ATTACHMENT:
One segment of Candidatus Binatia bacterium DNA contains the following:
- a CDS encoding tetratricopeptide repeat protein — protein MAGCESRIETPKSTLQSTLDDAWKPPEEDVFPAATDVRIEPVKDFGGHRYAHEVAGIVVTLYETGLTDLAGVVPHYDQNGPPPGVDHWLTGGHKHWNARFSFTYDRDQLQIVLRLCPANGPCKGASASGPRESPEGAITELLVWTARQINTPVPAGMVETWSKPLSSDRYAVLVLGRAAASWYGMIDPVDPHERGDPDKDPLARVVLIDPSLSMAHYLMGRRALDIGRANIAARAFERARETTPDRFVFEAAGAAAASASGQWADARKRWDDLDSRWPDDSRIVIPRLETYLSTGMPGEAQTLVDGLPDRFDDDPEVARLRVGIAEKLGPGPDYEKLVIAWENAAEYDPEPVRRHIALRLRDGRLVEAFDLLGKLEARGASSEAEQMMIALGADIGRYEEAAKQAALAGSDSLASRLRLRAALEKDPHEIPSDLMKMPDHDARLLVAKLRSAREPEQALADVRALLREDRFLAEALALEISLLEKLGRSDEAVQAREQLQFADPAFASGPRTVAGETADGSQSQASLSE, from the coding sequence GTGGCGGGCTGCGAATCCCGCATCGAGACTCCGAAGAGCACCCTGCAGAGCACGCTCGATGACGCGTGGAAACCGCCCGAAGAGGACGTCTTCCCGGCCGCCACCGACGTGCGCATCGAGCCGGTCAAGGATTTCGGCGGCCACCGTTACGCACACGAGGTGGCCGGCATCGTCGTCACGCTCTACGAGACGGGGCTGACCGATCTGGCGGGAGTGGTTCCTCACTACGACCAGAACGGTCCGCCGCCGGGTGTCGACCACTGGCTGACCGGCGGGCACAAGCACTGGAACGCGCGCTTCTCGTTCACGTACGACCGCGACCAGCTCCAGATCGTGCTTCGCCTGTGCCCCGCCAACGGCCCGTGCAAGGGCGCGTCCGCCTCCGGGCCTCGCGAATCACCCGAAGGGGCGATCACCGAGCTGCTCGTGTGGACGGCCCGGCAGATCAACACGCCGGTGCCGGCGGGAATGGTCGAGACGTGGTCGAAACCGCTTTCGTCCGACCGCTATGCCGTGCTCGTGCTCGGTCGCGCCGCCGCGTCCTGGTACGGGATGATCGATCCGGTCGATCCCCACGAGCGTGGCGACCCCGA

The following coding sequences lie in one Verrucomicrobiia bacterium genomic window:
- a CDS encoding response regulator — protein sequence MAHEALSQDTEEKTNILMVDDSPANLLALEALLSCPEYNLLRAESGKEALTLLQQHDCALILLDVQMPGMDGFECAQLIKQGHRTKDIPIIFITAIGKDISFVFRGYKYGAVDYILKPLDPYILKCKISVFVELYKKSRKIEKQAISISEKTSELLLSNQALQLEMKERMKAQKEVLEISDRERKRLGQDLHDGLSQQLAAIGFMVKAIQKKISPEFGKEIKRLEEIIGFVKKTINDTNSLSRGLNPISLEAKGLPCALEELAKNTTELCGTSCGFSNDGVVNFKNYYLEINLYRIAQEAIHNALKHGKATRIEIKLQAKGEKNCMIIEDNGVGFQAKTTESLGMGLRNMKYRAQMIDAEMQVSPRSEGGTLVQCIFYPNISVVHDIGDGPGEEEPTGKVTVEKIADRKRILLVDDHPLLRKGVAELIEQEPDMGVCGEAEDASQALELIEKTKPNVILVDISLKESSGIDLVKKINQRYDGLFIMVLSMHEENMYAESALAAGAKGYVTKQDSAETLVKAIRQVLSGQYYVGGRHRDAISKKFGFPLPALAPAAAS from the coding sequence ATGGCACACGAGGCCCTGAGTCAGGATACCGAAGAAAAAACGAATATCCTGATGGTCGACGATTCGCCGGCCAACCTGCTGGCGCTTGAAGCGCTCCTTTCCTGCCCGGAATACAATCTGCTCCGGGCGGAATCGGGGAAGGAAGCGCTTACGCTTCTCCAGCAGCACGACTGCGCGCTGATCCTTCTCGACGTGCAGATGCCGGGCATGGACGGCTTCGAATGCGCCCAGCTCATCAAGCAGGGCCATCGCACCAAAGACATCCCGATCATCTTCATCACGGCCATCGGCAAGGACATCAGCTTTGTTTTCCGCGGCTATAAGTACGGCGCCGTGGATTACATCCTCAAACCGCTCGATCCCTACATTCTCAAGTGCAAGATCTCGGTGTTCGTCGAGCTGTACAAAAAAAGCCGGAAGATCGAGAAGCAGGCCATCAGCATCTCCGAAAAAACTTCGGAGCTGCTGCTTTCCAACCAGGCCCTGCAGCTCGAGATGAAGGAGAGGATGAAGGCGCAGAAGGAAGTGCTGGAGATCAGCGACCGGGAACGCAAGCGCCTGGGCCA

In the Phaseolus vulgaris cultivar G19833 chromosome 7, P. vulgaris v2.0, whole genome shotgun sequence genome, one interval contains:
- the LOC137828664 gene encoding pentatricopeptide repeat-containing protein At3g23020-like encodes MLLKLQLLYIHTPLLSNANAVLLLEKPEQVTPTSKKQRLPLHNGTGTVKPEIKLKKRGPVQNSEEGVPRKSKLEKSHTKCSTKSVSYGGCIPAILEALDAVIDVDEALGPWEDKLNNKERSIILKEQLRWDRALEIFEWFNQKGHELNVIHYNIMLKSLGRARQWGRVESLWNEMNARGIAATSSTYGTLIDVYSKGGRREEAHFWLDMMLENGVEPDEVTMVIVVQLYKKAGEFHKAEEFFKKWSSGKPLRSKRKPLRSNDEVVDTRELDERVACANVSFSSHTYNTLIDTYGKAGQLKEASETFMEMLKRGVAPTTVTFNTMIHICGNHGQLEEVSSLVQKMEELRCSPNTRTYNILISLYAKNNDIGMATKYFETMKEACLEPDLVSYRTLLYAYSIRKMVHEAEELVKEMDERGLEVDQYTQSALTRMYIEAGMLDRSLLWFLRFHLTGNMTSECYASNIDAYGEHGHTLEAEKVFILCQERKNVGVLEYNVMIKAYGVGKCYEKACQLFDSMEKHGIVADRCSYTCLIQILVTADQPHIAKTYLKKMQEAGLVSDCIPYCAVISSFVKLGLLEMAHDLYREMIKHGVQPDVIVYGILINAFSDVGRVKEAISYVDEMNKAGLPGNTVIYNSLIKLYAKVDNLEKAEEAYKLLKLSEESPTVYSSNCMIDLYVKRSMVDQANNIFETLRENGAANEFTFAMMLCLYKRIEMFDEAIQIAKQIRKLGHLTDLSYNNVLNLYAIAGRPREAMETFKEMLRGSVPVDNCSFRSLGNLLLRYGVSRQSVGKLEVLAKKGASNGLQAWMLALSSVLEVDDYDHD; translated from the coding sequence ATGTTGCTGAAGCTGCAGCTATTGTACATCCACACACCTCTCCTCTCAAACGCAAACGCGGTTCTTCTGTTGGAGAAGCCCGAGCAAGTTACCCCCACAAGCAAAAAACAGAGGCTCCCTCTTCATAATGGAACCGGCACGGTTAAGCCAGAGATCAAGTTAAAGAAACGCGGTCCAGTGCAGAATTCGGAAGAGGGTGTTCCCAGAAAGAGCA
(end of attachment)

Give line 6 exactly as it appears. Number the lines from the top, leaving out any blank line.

- the LOC137828664 gene encoding pentatricopeptide repeat-containing protein At3g23020-like encodes MLLKLQLLYIHTPLLSNANAVLLLEKPEQVTPTSKKQRLPLHNGTGTVKPEIKLKKRGPVQNSEEGVPRKSKLEKSHTKCSTKSVSYGGCIPAILEALDAVIDVDEALGPWEDKLNNKERSIILKEQLRWDRALEIFEWFNQKGHELNVIHYNIMLKSLGRARQWGRVESLWNEMNARGIAATSSTYGTLIDVYSKGGRREEAHFWLDMMLENGVEPDEVTMVIVVQLYKKAGEFHKAEEFFKKWSSGKPLRSKRKPLRSNDEVVDTRELDERVACANVSFSSHTYNTLIDTYGKAGQLKEASETFMEMLKRGVAPTTVTFNTMIHICGNHGQLEEVSSLVQKMEELRCSPNTRTYNILISLYAKNNDIGMATKYFETMKEACLEPDLVSYRTLLYAYSIRKMVHEAEELVKEMDERGLEVDQYTQSALTRMYIEAGMLDRSLLWFLRFHLTGNMTSECYASNIDAYGEHGHTLEAEKVFILCQERKNVGVLEYNVMIKAYGVGKCYEKACQLFDSMEKHGIVADRCSYTCLIQILVTADQPHIAKTYLKKMQEAGLVSDCIPYCAVISSFVKLGLLEMAHDLYREMIKHGVQPDVIVYGILINAFSDVGRVKEAISYVDEMNKAGLPGNTVIYNSLIKLYAKVDNLEKAEEAYKLLKLSEESPTVYSSNCMIDLYVKRSMVDQANNIFETLRENGAANEFTFAMMLCLYKRIEMFDEAIQIAKQIRKLGHLTDLSYNNVLNLYAIAGRPREAMETFKEMLRGSVPVDNCSFRSLGNLLLRYGVSRQSVGKLEVLAKKGASNGLQAWMLALSSVLEVDDYDHD; translated from the coding sequence ATGTTGCTGAAGCTGCAGCTATTGTACATCCACACACCTCTCCTCTCAAACGCAAACGCGGTTCTTCTGTTGGAGAAGCCCGAGCAAGTTACCCCCACAAGCAAAAAACAGAGGCTCCCTCTTCATAATGGAACCGGCACGGTTAAGCCAGAGATCAAGTTAAAGAAACGCGGTCCAGTGCAGAATTCGGAAGAGGGTGTTCCCAGAAAGAGCA